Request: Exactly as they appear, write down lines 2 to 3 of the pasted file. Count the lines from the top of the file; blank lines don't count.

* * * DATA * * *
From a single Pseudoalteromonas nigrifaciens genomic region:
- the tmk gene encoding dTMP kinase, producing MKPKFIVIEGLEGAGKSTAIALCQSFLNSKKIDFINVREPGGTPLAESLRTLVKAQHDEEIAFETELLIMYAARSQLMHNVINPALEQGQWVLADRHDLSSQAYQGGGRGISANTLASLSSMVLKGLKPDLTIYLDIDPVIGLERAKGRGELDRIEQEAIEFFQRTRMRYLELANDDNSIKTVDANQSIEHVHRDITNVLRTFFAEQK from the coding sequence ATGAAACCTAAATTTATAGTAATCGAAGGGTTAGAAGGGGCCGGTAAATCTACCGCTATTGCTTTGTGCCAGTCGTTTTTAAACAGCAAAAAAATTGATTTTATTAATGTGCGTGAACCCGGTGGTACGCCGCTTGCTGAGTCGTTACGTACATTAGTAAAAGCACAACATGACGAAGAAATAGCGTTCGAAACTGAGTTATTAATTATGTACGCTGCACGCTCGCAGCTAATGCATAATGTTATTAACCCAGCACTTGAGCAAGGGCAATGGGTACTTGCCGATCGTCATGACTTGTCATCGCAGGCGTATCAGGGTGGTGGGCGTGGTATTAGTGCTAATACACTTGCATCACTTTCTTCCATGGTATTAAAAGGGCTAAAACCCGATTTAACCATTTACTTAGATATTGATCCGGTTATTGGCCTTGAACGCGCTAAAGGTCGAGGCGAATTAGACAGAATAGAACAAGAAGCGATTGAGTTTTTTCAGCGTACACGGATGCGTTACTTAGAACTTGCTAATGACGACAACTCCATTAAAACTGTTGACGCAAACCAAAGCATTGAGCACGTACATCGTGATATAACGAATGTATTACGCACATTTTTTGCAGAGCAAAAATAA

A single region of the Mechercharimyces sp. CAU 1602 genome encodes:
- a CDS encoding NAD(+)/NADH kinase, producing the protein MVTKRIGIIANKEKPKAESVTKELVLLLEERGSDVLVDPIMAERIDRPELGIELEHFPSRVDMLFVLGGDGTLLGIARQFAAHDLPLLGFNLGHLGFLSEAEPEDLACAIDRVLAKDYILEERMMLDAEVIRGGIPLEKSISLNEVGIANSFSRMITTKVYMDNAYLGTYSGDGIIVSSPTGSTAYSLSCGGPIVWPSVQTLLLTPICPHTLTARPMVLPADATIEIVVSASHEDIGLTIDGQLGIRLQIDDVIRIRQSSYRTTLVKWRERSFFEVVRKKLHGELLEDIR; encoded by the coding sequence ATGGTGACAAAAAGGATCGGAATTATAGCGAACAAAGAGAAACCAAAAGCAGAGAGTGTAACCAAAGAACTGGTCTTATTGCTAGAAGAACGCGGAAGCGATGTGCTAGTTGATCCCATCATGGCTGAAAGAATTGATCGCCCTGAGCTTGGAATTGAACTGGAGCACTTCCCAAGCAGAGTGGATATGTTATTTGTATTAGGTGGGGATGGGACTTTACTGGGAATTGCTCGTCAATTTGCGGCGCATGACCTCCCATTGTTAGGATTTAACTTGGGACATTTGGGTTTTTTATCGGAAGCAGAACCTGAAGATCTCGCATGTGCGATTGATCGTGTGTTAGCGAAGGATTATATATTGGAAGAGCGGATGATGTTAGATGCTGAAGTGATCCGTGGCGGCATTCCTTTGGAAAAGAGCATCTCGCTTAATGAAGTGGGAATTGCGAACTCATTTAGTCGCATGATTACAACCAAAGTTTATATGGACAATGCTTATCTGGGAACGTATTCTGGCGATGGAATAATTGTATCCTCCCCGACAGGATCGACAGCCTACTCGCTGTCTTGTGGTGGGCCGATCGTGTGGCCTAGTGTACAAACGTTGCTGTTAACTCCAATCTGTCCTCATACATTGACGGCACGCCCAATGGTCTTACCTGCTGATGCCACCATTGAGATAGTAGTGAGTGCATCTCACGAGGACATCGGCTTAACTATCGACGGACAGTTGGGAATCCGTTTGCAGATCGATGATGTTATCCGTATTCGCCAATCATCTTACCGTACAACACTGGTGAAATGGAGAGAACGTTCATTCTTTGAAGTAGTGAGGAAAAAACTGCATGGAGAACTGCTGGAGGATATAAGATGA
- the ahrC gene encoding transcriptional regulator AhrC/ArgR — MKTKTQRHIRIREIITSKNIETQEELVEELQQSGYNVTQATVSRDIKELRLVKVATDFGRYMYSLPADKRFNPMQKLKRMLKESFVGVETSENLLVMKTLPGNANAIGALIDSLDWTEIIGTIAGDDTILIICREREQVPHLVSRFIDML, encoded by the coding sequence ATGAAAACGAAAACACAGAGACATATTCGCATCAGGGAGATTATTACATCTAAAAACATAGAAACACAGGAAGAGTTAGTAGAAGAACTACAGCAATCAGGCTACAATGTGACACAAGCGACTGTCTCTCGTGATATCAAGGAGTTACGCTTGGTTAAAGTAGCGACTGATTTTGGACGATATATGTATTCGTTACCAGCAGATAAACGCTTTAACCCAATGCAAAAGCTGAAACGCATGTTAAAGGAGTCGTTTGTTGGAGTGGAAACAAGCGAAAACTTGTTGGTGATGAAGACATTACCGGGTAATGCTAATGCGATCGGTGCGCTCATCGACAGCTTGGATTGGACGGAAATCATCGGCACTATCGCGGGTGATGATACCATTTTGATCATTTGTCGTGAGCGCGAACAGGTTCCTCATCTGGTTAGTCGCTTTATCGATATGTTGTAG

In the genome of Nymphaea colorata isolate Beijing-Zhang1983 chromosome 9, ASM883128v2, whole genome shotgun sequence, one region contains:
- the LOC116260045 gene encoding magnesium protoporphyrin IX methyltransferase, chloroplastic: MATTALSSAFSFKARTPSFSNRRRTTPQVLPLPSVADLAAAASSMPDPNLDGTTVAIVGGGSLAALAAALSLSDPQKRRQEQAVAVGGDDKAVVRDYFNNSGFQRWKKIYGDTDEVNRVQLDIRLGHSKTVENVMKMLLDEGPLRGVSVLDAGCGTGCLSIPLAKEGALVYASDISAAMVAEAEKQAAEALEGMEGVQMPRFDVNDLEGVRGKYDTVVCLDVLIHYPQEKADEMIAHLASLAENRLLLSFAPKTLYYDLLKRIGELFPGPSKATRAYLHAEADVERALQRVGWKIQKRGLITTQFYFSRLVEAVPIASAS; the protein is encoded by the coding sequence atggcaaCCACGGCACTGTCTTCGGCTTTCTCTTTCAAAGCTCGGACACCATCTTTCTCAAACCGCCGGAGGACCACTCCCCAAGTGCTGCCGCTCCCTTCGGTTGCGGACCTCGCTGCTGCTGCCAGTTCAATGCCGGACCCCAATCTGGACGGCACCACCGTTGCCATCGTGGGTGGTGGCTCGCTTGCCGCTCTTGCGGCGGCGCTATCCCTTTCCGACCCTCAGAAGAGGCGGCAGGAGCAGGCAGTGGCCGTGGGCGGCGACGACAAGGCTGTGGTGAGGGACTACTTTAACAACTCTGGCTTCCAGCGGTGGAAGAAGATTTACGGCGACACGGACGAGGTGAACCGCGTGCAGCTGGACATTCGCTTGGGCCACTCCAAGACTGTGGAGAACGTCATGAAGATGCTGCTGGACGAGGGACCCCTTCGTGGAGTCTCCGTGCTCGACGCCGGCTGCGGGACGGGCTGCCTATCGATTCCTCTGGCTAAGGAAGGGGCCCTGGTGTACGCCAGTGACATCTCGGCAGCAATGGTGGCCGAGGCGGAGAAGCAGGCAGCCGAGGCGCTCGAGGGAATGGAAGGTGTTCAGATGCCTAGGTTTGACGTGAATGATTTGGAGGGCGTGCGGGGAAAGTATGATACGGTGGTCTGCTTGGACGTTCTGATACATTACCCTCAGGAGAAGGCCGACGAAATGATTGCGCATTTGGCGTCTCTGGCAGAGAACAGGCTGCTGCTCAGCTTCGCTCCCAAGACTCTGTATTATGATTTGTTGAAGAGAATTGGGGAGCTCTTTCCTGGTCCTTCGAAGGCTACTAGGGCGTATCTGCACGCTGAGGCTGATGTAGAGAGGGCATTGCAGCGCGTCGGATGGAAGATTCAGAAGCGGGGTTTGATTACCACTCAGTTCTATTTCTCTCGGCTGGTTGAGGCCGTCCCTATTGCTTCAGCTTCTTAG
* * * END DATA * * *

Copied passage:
- the tmk gene encoding dTMP kinase, producing MKPKFIVIEGLEGAGKSTAIALCQSFLNSKKIDFINVREPGGTPLAESLRTLVKAQHDEEIAFETELLIMYAARSQLMHNVINPALEQGQWVLADRHDLSSQAYQGGGRGISANTLASLSSMVLKGLKPDLTIYLDIDPVIGLERAKGRGELDRIEQEAIEFFQRTRMRYLELANDDNSIKTVDANQSIEHVHRDITNVLRTFFAEQK from the coding sequence ATGAAACCTAAATTTATAGTAATCGAAGGGTTAGAAGGGGCCGGTAAATCTACCGCTATTGCTTTGTGCCAGTCGTTTTTAAACAGCAAAAAAATTGATTTTATTAATGTGCGTGAACCCGGTGGTACGCCGCTTGCTGAGTCGTTACGTACATTAGTAAAAGCACAACATGACGAAGAAATAGCGTTCGAAACTGAGTTATTAATTATGTACGCTGCACGCTCGCAGCTAATGCATAATGTTATTAACCCAGCACTTGAGCAAGGGCAATGGGTACTTGCCGATCGTCATGACTTGTCATCGCAGGCGTATCAGGGTGGTGGGCGTGGTATTAGTGCTAATACACTTGCATCACTTTCTTCCATGGTATTAAAAGGGCTAAAACCCGATTTAACCATTTACTTAGATATTGATCCGGTTATTGGCCTTGAACGCGCTAAAGGTCGAGGCGAATTAGACAGAATAGAACAAGAAGCGATTGAGTTTTTTCAGCGTACACGGATGCGTTACTTAGAACTTGCTAATGACGACAACTCCATTAAAACTGTTGACGCAAACCAAAGCATTGAGCACGTACATCGTGATATAACGAATGTATTACGCACATTTTTTGCAGAGCAAAAATAA

A single region of the Mechercharimyces sp. CAU 1602 genome encodes: